North Georgia Ford Compares 2017 Ford Fusion VS 2016 Honda Accord Near Calhoun, GA

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2017 Ford Fusion

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VS

2016 Honda Accord

Safety Comparison

The rear seatbelts optional on the Fusion inflate when a collision is detected, helping to spread crash forces over a much larger area of the body and limiting head and neck movement. This can help prevent spinal and internal injuries. The Accord Sedan doesn’t offer inflatable seatbelts.

The Fusion offers all-wheel drive to maximize traction under poor conditions, especially in ice and snow. The Accord Sedan doesn’t offer all-wheel drive.

To help make backing safer, the Fusion’s optional cross-path warning system uses wide-angle radar in the rear bumper to alert the driver to vehicles approaching from the side, helping the driver avoid collisions. The Accord Sedan doesn’t offer a cross-path warning system.

The Fusion (except S)’s optional driver alert monitor detects an inattentive driver then sounds a warning and suggests a break. According to the NHTSA, drivers who fall asleep cause about 100,000 crashes and 1500 deaths a year. The Accord Sedan doesn’t offer a driver alert monitor.

The Fusion has standard SYNC ®, which uses a global positioning satellite (GPS) receiver and a cellular system to get turn-by-turn driving directions or send emergency personnel to the scene if any airbags deploy. The Accord Sedan doesn’t offer a GPS response system, only a navigation computer with no live response for emergencies, so if you’re involved in an accident and you’re incapacitated help may not come as quickly.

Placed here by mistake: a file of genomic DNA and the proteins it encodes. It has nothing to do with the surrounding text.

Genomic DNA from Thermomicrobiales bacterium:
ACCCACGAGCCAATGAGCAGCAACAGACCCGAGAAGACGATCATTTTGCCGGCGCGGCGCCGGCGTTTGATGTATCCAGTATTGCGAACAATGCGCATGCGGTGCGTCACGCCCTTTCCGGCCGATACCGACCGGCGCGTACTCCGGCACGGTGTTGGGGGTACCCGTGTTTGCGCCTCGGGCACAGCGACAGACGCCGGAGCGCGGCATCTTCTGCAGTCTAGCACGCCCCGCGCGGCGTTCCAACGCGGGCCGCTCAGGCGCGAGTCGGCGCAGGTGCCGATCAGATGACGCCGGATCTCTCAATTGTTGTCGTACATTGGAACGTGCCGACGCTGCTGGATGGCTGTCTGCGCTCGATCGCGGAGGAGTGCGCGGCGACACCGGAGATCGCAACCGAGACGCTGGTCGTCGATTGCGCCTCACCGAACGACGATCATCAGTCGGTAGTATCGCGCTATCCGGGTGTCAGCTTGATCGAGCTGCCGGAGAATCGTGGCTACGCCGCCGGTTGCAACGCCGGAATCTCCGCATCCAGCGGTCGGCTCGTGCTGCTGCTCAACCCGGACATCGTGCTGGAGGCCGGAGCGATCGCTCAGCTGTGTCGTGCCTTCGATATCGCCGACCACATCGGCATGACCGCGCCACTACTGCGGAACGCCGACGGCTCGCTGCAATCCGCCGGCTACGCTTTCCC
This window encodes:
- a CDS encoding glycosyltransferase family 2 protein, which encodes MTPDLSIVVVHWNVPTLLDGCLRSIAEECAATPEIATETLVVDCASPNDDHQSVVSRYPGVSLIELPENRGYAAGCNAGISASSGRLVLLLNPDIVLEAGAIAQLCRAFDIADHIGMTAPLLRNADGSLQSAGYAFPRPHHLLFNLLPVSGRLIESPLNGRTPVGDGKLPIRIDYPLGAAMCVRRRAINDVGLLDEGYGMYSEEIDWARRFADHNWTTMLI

Both the Fusion and the Accord Sedan have standard driver and passenger frontal airbags, front side-impact airbags, side-impact head airbags, front seatbelt pretensioners, front wheel drive, height adjustable front shoulder belts, plastic fuel tanks, four-wheel antilock brakes, traction control, electronic stability systems to prevent skidding, daytime running lights, rearview cameras, available crash mitigating brakes, lane departure warning systems, blind spot warning systems and front and rear parking sensors.

The National Highway Traffic Safety Administration does 35 MPH front crash tests on new vehicles. In this test, results indicate that the Ford Fusion is safer than the Honda Accord Sedan:

Fusion

Accord Sedan